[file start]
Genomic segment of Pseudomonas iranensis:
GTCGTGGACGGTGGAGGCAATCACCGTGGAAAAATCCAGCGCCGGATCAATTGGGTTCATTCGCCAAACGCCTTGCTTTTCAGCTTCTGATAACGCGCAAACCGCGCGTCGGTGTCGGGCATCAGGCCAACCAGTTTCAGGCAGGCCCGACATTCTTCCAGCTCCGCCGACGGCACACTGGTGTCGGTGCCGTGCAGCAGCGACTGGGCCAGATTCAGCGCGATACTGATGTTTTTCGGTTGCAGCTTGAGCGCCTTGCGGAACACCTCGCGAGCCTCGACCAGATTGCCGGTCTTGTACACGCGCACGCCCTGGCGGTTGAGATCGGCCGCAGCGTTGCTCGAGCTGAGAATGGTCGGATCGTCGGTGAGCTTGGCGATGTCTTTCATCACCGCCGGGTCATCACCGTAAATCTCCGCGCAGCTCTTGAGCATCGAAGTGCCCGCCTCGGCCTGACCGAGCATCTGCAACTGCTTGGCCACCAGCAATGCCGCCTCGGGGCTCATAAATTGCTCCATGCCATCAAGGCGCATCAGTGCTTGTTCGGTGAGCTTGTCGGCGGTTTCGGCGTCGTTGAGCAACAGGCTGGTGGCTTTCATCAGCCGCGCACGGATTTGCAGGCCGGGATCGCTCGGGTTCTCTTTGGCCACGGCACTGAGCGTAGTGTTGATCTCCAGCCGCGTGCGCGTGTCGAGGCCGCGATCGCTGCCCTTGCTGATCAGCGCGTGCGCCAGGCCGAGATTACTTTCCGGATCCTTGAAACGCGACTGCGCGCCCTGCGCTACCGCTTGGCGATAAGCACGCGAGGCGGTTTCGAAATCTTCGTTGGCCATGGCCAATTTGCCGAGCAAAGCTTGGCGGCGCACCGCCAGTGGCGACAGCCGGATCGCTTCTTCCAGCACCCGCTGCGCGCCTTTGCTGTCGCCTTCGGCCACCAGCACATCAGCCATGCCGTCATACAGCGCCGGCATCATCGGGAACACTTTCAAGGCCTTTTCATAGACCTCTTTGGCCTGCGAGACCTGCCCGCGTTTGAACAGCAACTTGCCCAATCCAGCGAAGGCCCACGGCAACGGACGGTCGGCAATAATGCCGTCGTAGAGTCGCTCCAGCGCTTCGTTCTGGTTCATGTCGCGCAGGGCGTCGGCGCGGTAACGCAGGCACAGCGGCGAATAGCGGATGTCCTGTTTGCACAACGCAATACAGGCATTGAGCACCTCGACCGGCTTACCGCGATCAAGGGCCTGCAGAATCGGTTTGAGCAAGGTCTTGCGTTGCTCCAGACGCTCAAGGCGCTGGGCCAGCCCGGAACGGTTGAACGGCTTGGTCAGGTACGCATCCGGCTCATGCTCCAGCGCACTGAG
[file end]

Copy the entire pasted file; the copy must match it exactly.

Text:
Genomic segment of Pseudomonas iranensis:
GTCGTGGACGGTGGAGGCAATCACCGTGGAAAAATCCAGCGCCGGATCAATTGGGTTCATTCGCCAAACGCCTTGCTTTTCAGCTTCTGATAACGCGCAAACCGCGCGTCGGTGTCGGGCATCAGGCCAACCAGTTTCAGGCAGGCCCGACATTCTTCCAGCTCCGCCGACGGCACACTGGTGTCGGTGCCGTGCAGCAGCGACTGGGCCAGATTCAGCGCGATACTGATGTTTTTCGGTTGCAGCTTGAGCGCCTTGCGGAACACCTCGCGAGCCTCGACCAGATTGCCGGTCTTGTACACGCGCACGCCCTGGCGGTTGAGATCGGCCGCAGCGTTGCTCGAGCTGAGAATGGTCGGATCGTCGGTGAGCTTGGCGATGTCTTTCATCACCGCCGGGTCATCACCGTAAATCTCCGCGCAGCTCTTGAGCATCGAAGTGCCCGCCTCGGCCTGACCGAGCATCTGCAACTGCTTGGCCACCAGCAATGCCGCCTCGGGGCTCATAAATTGCTCCATGCCATCAAGGCGCATCAGTGCTTGTTCGGTGAGCTTGTCGGCGGTTTCGGCGTCGTTGAGCAACAGGCTGGTGGCTTTCATCAGCCGCGCACGGATTTGCAGGCCGGGATCGCTCGGGTTCTCTTTGGCCACGGCACTGAGCGTAGTGTTGATCTCCAGCCGCGTGCGCGTGTCGAGGCCGCGATCGCTGCCCTTGCTGATCAGCGCGTGCGCCAGGCCGAGATTACTTTCCGGATCCTTGAAACGCGACTGCGCGCCCTGCGCTACCGCTTGGCGATAAGCACGCGAGGCGGTTTCGAAATCTTCGTTGGCCATGGCCAATTTGCCGAGCAAAGCTTGGCGGCGCACCGCCAGTGGCGACAGCCGGATCGCTTCTTCCAGCACCCGCTGCGCGCCTTTGCTGTCGCCTTCGGCCACCAGCACATCAGCCATGCCGTCATACAGCGCCGGCATCATCGGGAACACTTTCAAGGCCTTTTCATAGACCTCTTTGGCCTGCGAGACCTGCCCGCGTTTGAACAGCAACTTGCCCAATCCAGCGAAGGCCCACGGCAACGGACGGTCGGCAATAATGCCGTCGTAGAGTCGCTCCAGCGCTTCGTTCTGGTTCATGTCGCGCAGGGCGTCGGCGCGGTAACGCAGGCACAGCGGCGAATAGCGGATGTCCTGTTTGCACAACGCAATACAGGCATTGAGCACCTCGACCGGCTTACCGCGATCAAGGGCCTGCAGAATCGGTTTGAGCAAGGTCTTGCGTTGCTCCAGACGCTCAAGGCGCTGGGCCAGCCCGGAACGGTTGAACGGCTTGGTCAGGTACGCATCCGGCTCATGCTCCAGCGCACTGAG